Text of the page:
The world of professional wrestling mourns its latest loss, as legendary WWE tag team champion Jim "The Anvil" Neidhart has passed away at 63. Like many successful wrestlers, Neidhart first tried his hand at making a career in the NFL, briefly playing for both the Oakland Raiders and Dallas Cowboys. After football didn't work out, Neidhart headed to Calgary, Alberta, Canada to train as a pro wrestler in Stu Hart's famous "dungeon." Neidhart later ended up marrying into the Hart family - essentially wrestling industry royalty - in 1985.
Neidhart earned his signature nickname by actually winning an anvil tossing competition at the Calgary Stampede. 1985 also saw Neidhart make his WWE debut, after Stu Hart sold off his Stampede Wrestling promotion to Vince McMahon. Before too long, Neidhart would form a tag team with Stu's son Bret "The Hitman" Hart, dubbed The Hart Foundation. The duo would go on to become one of the most popular tag teams in WWE history, winning the WWE tag team titles twice. That may not sound like a lot in today's age of title reigns usually lasting a few months or less, but back then, titles didn't change hands nearly as often. The Harts held the gold for a combined 483 days.
TMZ reports that Neidhart passed away early this morning, at his home in Florida. According to TMZ's police sources: "Preliminary information indicates that [Neidhart] fell at home, hit his head, and succumbed to his injury." His WWE legacy lives on through his daughter Natalya, a former WWE women's champion, and current member of the Monday Night Raw roster.
While Neidhart's accidental death is certainly tragic, it at least doesn't follow the all too common circumstance of pro wrestlers dying young due to causes like drug abuse, years of steroid-related heart damage, or suicide. An instance of the latter just occurred recently, when another former WWE tag team star, Too Cool's Brian "Grandmaster Sexay" Christopher - son of WWE hall of famer Jerry "The King" Lawler - died of an apparent suicide on July 29 at age 46.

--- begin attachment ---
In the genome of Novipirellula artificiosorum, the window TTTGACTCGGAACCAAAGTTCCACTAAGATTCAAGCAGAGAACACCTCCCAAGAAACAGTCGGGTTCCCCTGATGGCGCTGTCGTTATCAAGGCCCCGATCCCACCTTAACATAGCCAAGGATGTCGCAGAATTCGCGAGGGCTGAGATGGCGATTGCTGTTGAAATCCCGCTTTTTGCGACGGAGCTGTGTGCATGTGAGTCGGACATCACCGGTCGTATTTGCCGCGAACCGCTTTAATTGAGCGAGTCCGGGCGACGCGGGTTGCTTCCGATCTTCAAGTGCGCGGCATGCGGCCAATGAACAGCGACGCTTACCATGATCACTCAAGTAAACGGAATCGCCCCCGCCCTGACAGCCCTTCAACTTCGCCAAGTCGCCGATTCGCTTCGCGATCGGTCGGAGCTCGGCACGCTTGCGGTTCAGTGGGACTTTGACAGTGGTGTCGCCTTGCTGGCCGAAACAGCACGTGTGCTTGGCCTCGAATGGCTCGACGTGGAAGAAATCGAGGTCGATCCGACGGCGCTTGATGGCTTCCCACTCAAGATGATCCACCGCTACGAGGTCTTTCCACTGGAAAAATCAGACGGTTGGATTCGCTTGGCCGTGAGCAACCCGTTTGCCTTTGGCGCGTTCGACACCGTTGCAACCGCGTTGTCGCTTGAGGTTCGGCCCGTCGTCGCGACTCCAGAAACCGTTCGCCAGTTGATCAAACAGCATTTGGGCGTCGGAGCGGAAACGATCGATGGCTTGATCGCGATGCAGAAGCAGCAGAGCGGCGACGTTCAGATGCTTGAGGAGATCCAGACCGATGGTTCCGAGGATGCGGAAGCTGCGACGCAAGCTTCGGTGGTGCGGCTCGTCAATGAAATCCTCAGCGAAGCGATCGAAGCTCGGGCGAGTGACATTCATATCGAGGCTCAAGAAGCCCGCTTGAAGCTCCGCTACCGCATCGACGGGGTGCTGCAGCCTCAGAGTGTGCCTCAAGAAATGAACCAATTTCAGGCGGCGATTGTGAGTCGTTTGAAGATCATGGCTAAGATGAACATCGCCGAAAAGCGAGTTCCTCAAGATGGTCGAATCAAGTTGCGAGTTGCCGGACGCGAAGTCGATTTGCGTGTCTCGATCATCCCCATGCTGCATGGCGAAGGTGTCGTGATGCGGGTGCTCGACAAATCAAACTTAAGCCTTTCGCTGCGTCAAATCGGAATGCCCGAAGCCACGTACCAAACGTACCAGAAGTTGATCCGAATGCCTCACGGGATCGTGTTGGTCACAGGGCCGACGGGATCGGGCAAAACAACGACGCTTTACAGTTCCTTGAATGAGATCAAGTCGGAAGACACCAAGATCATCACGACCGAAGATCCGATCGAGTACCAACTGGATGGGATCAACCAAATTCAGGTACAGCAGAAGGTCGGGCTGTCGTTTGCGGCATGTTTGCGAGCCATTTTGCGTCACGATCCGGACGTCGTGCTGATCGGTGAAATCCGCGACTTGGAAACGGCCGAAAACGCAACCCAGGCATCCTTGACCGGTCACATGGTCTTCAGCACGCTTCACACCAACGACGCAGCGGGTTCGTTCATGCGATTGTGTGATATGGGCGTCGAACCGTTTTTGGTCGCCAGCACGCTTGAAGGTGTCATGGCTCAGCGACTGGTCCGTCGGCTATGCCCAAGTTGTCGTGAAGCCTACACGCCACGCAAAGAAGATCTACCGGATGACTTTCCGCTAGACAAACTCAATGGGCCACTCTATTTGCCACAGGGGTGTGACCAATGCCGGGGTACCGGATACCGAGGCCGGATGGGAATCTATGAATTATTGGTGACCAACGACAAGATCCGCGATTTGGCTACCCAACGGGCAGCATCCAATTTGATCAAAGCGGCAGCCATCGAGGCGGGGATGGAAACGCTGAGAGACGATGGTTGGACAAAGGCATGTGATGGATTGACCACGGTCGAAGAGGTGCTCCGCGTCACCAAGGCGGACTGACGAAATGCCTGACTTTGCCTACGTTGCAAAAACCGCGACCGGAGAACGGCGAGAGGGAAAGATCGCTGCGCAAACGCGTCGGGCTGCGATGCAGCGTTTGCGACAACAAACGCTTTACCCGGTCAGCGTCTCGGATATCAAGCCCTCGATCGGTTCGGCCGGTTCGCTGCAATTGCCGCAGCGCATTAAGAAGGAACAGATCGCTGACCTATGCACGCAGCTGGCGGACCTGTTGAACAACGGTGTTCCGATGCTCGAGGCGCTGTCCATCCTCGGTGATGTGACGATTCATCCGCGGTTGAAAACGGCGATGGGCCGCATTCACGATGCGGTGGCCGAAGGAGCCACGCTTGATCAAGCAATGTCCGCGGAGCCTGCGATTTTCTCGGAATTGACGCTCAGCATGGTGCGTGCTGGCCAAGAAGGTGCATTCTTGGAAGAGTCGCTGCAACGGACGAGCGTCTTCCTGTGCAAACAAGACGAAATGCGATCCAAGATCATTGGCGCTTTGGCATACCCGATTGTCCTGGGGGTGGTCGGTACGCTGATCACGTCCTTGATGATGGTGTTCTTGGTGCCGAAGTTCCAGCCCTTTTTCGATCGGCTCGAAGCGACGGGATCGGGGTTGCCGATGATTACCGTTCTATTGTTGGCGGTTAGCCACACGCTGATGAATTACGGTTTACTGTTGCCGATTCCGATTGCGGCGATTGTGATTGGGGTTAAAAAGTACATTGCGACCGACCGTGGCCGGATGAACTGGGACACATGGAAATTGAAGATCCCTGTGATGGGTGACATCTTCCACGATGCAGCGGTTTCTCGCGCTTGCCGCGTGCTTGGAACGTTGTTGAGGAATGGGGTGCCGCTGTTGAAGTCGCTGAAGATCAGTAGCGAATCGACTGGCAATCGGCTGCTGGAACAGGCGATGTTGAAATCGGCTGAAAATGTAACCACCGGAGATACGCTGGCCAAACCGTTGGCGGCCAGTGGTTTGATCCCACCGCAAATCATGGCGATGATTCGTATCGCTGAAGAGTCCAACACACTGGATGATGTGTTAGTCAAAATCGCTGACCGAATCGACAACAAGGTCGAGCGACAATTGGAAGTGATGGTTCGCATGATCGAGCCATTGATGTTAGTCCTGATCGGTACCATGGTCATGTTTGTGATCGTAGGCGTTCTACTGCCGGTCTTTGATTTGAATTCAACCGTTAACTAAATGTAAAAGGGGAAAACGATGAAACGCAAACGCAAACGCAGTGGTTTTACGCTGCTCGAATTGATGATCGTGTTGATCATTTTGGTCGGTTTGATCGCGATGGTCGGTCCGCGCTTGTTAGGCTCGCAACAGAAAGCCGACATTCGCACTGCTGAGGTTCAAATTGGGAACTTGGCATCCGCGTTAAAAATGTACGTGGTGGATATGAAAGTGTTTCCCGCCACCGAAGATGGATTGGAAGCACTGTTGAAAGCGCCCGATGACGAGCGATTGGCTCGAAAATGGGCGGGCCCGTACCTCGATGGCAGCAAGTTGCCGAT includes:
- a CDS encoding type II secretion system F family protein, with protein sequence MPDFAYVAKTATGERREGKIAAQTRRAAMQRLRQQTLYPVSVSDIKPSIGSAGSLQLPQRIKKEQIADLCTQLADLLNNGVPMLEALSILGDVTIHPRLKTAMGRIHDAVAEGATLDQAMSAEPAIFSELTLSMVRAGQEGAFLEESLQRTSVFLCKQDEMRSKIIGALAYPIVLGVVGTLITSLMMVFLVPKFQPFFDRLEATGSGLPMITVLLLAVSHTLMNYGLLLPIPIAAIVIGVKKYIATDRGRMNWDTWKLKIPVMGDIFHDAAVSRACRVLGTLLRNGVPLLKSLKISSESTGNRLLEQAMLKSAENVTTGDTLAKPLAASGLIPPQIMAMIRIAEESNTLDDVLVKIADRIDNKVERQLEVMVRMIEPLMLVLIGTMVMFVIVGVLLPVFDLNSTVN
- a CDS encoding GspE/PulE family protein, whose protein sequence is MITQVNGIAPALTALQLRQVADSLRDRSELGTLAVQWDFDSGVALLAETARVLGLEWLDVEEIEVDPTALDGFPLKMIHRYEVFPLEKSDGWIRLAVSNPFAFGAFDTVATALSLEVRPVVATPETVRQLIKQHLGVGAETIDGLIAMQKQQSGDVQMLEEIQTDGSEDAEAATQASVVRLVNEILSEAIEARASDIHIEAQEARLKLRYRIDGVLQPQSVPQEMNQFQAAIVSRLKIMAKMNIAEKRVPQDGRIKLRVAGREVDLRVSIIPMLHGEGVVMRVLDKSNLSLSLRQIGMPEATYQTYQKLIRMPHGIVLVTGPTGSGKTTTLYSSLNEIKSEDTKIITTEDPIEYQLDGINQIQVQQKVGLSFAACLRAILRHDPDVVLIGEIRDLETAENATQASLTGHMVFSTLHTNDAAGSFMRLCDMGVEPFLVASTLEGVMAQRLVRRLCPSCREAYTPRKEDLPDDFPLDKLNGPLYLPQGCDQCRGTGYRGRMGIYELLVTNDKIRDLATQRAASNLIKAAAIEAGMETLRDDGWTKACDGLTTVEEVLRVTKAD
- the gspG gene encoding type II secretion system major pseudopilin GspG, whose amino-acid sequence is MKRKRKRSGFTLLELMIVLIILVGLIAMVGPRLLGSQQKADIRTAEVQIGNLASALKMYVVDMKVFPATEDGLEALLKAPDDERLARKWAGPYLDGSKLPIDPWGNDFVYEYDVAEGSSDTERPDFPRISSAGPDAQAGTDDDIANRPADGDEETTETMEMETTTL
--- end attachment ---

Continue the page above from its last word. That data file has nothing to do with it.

Making Neidhart's death extra sad is that it leaves Bret Hart as the sole remaining member of the expanded Hart Foundation faction that memorably engaged in battle with people like D-Generation X (Shawn Michaels and Triple H) and "Stone Cold" Steve Austin in the early days of WWE's late-90s Attitude Era. Brian Pillman died at the age of 35 in October 1997 of a previously undetected heart condition. Owen Hart infamously lost his life at age 34 during a live WWE pay-per-view event in May 1999, when an equipment malfunction during a stunt sent him falling down from the rafters of the arena to his death. Lastly, the "British Bulldog" Davey Boy Smith died of a heart attack in May 2002 at the age of 39, which an autopsy suggested may have been tied to years of steroid use.
Rest in Peace Jim "The Anvil" Neidhart: February 8, 1955 - August 13, 2018